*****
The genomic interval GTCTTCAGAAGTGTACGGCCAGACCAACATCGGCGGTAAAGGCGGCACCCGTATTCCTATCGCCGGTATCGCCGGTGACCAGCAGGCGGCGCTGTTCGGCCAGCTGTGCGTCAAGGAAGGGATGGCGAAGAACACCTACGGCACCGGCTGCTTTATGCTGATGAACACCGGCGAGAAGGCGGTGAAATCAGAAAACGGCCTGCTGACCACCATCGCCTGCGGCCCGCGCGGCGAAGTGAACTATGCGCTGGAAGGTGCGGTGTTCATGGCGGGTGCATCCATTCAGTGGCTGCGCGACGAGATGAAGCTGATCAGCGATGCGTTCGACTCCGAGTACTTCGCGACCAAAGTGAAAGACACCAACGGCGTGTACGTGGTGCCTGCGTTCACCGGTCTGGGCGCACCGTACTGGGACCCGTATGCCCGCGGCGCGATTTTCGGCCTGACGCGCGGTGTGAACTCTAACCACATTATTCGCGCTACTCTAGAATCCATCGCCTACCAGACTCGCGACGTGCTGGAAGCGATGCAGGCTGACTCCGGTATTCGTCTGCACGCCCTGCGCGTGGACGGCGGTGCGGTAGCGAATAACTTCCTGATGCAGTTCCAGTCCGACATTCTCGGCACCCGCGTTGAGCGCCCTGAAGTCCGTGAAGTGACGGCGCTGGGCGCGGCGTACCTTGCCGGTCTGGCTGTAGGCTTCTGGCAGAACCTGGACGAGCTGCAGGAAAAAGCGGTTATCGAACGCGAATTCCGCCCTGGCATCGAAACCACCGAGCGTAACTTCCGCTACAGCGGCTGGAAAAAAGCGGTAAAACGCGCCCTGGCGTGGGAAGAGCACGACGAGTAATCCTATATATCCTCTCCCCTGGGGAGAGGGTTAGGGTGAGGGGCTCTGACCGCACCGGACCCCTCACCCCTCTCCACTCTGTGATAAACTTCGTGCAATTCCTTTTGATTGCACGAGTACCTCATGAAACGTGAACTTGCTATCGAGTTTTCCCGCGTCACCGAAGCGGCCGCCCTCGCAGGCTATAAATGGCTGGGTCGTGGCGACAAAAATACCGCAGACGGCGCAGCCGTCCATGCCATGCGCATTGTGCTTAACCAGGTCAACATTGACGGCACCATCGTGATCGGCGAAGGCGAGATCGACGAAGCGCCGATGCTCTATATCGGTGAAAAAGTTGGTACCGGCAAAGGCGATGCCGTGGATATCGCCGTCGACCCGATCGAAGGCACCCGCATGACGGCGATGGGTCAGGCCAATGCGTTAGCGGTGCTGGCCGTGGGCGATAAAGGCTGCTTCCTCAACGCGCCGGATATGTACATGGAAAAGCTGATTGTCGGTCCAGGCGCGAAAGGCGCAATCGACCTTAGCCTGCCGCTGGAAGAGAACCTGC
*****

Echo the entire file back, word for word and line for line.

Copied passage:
The genomic interval GTCTTCAGAAGTGTACGGCCAGACCAACATCGGCGGTAAAGGCGGCACCCGTATTCCTATCGCCGGTATCGCCGGTGACCAGCAGGCGGCGCTGTTCGGCCAGCTGTGCGTCAAGGAAGGGATGGCGAAGAACACCTACGGCACCGGCTGCTTTATGCTGATGAACACCGGCGAGAAGGCGGTGAAATCAGAAAACGGCCTGCTGACCACCATCGCCTGCGGCCCGCGCGGCGAAGTGAACTATGCGCTGGAAGGTGCGGTGTTCATGGCGGGTGCATCCATTCAGTGGCTGCGCGACGAGATGAAGCTGATCAGCGATGCGTTCGACTCCGAGTACTTCGCGACCAAAGTGAAAGACACCAACGGCGTGTACGTGGTGCCTGCGTTCACCGGTCTGGGCGCACCGTACTGGGACCCGTATGCCCGCGGCGCGATTTTCGGCCTGACGCGCGGTGTGAACTCTAACCACATTATTCGCGCTACTCTAGAATCCATCGCCTACCAGACTCGCGACGTGCTGGAAGCGATGCAGGCTGACTCCGGTATTCGTCTGCACGCCCTGCGCGTGGACGGCGGTGCGGTAGCGAATAACTTCCTGATGCAGTTCCAGTCCGACATTCTCGGCACCCGCGTTGAGCGCCCTGAAGTCCGTGAAGTGACGGCGCTGGGCGCGGCGTACCTTGCCGGTCTGGCTGTAGGCTTCTGGCAGAACCTGGACGAGCTGCAGGAAAAAGCGGTTATCGAACGCGAATTCCGCCCTGGCATCGAAACCACCGAGCGTAACTTCCGCTACAGCGGCTGGAAAAAAGCGGTAAAACGCGCCCTGGCGTGGGAAGAGCACGACGAGTAATCCTATATATCCTCTCCCCTGGGGAGAGGGTTAGGGTGAGGGGCTCTGACCGCACCGGACCCCTCACCCCTCTCCACTCTGTGATAAACTTCGTGCAATTCCTTTTGATTGCACGAGTACCTCATGAAACGTGAACTTGCTATCGAGTTTTCCCGCGTCACCGAAGCGGCCGCCCTCGCAGGCTATAAATGGCTGGGTCGTGGCGACAAAAATACCGCAGACGGCGCAGCCGTCCATGCCATGCGCATTGTGCTTAACCAGGTCAACATTGACGGCACCATCGTGATCGGCGAAGGCGAGATCGACGAAGCGCCGATGCTCTATATCGGTGAAAAAGTTGGTACCGGCAAAGGCGATGCCGTGGATATCGCCGTCGACCCGATCGAAGGCACCCGCATGACGGCGATGGGTCAGGCCAATGCGTTAGCGGTGCTGGCCGTGGGCGATAAAGGCTGCTTCCTCAACGCGCCGGATATGTACATGGAAAAGCTGATTGTCGGTCCAGGCGCGAAAGGCGCAATCGACCTTAGCCTGCCGCTGGAAGAGAACCTGC